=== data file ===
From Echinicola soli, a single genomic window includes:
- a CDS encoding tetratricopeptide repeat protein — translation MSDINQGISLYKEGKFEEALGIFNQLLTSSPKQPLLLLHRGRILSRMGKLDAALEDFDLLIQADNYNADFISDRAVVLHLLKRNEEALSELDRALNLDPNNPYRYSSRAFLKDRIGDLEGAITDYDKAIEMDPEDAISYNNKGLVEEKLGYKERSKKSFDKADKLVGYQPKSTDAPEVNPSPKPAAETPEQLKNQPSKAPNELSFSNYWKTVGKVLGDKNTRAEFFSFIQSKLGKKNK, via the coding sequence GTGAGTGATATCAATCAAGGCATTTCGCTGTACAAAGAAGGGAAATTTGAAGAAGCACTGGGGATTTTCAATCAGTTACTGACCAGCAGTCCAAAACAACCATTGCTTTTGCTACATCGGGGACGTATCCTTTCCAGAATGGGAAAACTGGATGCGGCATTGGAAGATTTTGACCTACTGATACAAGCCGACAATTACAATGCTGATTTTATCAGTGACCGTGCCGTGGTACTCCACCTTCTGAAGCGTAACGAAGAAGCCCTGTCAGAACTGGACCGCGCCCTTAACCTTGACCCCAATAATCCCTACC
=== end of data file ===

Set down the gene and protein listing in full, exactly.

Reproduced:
From Echinicola soli, a single genomic window includes:
- a CDS encoding tetratricopeptide repeat protein — translation MSDINQGISLYKEGKFEEALGIFNQLLTSSPKQPLLLLHRGRILSRMGKLDAALEDFDLLIQADNYNADFISDRAVVLHLLKRNEEALSELDRALNLDPNNPYRYSSRAFLKDRIGDLEGAITDYDKAIEMDPEDAISYNNKGLVEEKLGYKERSKKSFDKADKLVGYQPKSTDAPEVNPSPKPAAETPEQLKNQPSKAPNELSFSNYWKTVGKVLGDKNTRAEFFSFIQSKLGKKNK, via the coding sequence GTGAGTGATATCAATCAAGGCATTTCGCTGTACAAAGAAGGGAAATTTGAAGAAGCACTGGGGATTTTCAATCAGTTACTGACCAGCAGTCCAAAACAACCATTGCTTTTGCTACATCGGGGACGTATCCTTTCCAGAATGGGAAAACTGGATGCGGCATTGGAAGATTTTGACCTACTGATACAAGCCGACAATTACAATGCTGATTTTATCAGTGACCGTGCCGTGGTACTCCACCTTCTGAAGCGTAACGAAGAAGCCCTGTCAGAACTGGACCGCGCCCTTAACCTTGACCCCAATAATCCCTACC